Scripting Coils For PCB Motors

PCB inductors are a subject that has appeared here at Hackaday many times, perhaps most notably in the electromagnetic exploits of [Carl Bugeja]. But there is still much to be learned in the creation of the inductors themselves, and [atomic14] has recently been investigating their automatic creation through scripting.

A simple spiral trace is easy enough to create, but when for example creating a circular array of coils for an electric motor there’s a need for more complex shapes. Drawing a trapezoidal spiral is a surprisingly difficult task for a script, and we’re treated to a variety of algorithms in the path to achieving a usable design.

Having perfected the algorithm, how to bring it into KiCAD?  The PCB CAD package has its own Python environment built-in, but it’s not the most flexible in which to develop. The solution is to write a simple JSON interpreter in KiCAD, and leave the spiral generation to an external script that passes a JSON. This also leaves the possibility of using the same code in other PCB packages.

You can watch the whole video below the break. Meanwhile for more PCB electromagnetics, watch [Carl Bugeja]’s 2019 Supercon interview.

12 thoughts on “Scripting Coils For PCB Motors

  1. In some cases, setting the KiCad interactive router to walk around mode can make a quick work of spirals. Once the outermost loop is in place, the rest will nicely follow it at the minimum spacing.

      1. I just realized, after reading the other reply, that Twisty is saying he’d use OpenSCAD to define the geometry and then export it to KiCAD (I thought they were saying they would rather use OpenSCAD for PCB design than KiCAD).

        While OpenSCAD is a usable language, it’s not great, and KiCAD already has great python integration. Using OpenSCAD would essentially be using a worse language through a manual import process to achieve the same goal.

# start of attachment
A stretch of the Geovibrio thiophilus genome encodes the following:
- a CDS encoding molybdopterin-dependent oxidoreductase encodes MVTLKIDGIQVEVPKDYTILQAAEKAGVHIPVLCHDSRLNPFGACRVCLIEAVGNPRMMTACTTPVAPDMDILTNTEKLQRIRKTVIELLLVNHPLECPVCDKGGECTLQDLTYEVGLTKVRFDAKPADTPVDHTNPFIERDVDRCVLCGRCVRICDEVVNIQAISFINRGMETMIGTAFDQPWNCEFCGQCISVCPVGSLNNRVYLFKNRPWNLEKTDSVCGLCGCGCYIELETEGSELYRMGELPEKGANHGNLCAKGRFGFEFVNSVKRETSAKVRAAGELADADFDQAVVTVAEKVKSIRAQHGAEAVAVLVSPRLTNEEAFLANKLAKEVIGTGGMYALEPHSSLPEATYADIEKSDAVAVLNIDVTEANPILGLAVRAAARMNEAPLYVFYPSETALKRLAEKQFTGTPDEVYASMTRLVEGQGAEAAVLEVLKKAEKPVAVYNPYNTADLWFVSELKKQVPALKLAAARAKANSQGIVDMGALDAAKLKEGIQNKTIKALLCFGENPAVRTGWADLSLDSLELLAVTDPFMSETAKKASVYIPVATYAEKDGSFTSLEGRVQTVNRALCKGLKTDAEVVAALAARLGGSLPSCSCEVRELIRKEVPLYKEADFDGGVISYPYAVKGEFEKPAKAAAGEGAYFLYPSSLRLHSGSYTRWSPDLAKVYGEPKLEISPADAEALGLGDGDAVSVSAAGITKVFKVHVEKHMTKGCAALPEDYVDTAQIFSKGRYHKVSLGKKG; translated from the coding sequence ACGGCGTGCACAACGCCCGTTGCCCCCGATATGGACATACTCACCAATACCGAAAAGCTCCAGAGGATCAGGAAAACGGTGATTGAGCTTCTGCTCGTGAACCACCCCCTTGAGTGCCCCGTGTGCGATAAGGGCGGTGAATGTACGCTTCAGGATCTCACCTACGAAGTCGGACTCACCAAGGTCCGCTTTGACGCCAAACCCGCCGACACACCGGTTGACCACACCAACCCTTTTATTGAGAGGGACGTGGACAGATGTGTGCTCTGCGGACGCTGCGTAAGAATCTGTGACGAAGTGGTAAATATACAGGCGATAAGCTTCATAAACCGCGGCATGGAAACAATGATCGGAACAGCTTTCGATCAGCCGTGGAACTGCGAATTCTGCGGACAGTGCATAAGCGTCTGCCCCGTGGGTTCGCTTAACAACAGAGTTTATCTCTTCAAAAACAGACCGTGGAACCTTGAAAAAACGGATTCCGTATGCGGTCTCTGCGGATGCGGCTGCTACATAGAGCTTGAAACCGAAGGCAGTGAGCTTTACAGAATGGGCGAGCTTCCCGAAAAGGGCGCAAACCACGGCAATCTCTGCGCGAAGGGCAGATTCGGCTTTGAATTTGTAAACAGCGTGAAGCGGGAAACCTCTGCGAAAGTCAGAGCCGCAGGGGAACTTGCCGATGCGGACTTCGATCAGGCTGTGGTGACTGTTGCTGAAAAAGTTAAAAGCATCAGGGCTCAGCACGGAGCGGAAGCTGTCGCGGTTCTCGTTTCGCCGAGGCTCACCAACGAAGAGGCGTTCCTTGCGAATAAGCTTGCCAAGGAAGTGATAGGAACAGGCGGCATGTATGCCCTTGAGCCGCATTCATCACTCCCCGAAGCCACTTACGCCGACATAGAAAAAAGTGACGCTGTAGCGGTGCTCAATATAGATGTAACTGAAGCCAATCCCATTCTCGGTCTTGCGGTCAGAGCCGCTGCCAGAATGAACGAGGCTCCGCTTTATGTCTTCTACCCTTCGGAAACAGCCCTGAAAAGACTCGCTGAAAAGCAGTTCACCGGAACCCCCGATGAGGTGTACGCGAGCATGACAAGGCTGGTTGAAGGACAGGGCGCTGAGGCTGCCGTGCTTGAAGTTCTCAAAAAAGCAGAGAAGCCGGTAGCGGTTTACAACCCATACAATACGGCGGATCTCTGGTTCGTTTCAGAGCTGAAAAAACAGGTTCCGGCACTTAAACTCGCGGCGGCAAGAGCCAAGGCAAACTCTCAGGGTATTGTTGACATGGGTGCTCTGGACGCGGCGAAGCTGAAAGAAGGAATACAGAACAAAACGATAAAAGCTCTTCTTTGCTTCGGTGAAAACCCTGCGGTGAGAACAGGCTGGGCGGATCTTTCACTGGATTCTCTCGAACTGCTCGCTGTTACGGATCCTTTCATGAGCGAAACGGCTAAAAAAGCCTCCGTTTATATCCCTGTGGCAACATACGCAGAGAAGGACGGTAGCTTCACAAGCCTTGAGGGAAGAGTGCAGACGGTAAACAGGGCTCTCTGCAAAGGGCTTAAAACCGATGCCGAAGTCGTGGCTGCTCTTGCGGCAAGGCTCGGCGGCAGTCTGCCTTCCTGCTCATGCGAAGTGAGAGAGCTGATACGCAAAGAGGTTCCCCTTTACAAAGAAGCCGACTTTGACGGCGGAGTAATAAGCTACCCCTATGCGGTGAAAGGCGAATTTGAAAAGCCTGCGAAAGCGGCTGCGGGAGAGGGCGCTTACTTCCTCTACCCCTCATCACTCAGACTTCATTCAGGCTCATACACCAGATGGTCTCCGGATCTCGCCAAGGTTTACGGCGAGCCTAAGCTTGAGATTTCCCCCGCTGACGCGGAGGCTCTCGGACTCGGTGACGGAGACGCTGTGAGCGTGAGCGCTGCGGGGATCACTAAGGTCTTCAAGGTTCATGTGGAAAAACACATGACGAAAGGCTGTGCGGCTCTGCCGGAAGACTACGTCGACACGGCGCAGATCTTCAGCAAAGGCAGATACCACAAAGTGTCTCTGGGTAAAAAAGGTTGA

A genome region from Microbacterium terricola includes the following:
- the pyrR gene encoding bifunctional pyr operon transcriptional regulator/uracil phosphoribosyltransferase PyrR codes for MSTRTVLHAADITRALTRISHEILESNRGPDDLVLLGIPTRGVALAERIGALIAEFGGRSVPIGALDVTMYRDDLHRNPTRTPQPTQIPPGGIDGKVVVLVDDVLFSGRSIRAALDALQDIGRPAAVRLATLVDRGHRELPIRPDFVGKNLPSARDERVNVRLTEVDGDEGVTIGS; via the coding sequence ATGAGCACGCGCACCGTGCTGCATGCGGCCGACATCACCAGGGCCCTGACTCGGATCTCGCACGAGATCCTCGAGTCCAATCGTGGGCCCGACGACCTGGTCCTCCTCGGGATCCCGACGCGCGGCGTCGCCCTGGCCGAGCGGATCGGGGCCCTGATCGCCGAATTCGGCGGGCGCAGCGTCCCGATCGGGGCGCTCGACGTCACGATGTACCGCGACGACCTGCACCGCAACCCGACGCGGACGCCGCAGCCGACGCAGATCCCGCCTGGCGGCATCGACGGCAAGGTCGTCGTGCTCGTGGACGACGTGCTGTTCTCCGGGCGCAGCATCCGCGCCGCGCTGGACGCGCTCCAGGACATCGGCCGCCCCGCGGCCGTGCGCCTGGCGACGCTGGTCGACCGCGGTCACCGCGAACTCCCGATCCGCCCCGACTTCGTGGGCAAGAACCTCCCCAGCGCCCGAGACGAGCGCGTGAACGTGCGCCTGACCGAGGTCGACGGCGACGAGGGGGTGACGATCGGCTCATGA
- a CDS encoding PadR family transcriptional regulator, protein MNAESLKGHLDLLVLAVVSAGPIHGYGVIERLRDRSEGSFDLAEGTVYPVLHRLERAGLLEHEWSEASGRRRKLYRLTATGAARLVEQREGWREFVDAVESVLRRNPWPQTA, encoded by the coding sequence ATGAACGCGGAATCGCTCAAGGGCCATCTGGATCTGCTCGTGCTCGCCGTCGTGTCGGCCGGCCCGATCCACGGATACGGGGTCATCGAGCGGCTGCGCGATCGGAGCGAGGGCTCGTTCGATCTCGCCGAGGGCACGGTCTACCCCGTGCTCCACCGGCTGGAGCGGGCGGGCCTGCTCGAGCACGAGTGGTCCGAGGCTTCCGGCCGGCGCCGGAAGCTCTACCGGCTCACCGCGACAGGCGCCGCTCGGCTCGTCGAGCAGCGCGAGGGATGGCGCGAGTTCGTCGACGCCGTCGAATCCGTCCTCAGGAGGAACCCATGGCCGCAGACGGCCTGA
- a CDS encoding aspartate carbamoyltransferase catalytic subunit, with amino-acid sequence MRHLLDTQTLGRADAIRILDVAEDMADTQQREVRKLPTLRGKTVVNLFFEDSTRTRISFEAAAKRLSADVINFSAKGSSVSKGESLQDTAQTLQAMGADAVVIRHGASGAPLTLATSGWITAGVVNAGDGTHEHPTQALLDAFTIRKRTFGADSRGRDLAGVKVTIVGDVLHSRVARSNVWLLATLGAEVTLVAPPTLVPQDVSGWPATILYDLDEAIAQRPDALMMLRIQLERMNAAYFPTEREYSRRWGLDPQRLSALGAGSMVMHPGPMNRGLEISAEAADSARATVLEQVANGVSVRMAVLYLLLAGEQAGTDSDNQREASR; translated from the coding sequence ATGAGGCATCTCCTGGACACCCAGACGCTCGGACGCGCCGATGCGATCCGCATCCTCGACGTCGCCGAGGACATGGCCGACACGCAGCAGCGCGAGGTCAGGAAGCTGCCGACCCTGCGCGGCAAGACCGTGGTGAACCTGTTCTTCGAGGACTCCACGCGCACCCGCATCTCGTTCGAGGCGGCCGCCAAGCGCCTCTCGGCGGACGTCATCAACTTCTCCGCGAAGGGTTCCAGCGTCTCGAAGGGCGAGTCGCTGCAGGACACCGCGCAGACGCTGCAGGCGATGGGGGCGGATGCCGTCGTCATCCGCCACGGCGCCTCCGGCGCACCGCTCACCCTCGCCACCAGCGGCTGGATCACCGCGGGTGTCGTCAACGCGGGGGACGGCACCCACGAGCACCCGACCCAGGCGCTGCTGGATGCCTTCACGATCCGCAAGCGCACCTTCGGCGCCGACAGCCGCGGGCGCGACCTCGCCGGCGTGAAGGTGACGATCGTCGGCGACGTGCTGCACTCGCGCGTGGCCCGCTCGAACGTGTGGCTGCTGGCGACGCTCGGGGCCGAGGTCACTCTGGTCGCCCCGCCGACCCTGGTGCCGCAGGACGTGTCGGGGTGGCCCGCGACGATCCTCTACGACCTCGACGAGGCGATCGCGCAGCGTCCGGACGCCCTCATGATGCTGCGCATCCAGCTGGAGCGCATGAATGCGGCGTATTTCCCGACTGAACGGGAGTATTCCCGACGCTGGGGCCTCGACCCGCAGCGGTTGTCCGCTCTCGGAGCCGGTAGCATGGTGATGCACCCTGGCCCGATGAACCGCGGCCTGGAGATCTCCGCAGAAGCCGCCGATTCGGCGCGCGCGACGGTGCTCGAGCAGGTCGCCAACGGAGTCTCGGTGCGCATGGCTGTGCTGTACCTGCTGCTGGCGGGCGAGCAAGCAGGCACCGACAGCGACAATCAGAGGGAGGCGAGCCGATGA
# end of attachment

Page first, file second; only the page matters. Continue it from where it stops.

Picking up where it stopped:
1. Same, I would usually just do this in Solidworks or Fusion and export the lines. There is something to be said for just sucking it up and making the tool to do this from the primary software natively.

      1. As a professional SW user, it’s very much not what I’d recommend to define any kind of profile such as this. You’d have to be pretty familiar with the program to not fall into sketch overconstraint conditions, and designing it in a robust way would require a long feature tree of sketches with each representing duplicated work from the previous ring. Having easily-changed parameters would also require a lot of thought, and number of rings would require more of the previously-mentioned duplication of work, it simply couldn’t be done parametrically outside of writing a plugin (and at that point you’re just doing the same thing you’d be doing in KiCad, just through a more obtuse API).

        This is a task that begs to be done via script, and KiCad’s python integration is extremely easy to use.

    1. Is that due to the direction of coil rotation alternating? I think the centre vias of each coil are probably correctly placed, but where a counterclockwise spiral is placed next to a clockwise one (or vice versa) the outermost tracks are immediately adjacent (or apart), resulting in an uneven gap between the coils.

  2. I did this back in 2009, using a python script that injected console commands into Eagle. The stator itself was for an in-hub drive motor for a solar powered race car. It was a 40 pole 4 turn design, with the traces barrel shifting on every pole in order to minimize eddy currents. The PCB stack called for 26 layers of 8oz copper, with about 90% fill, and a ton of laser drilled buried vias. The fab was excited for the challenge; they had to peck drill for the first time, and it ended up damaging several conveyor belts.

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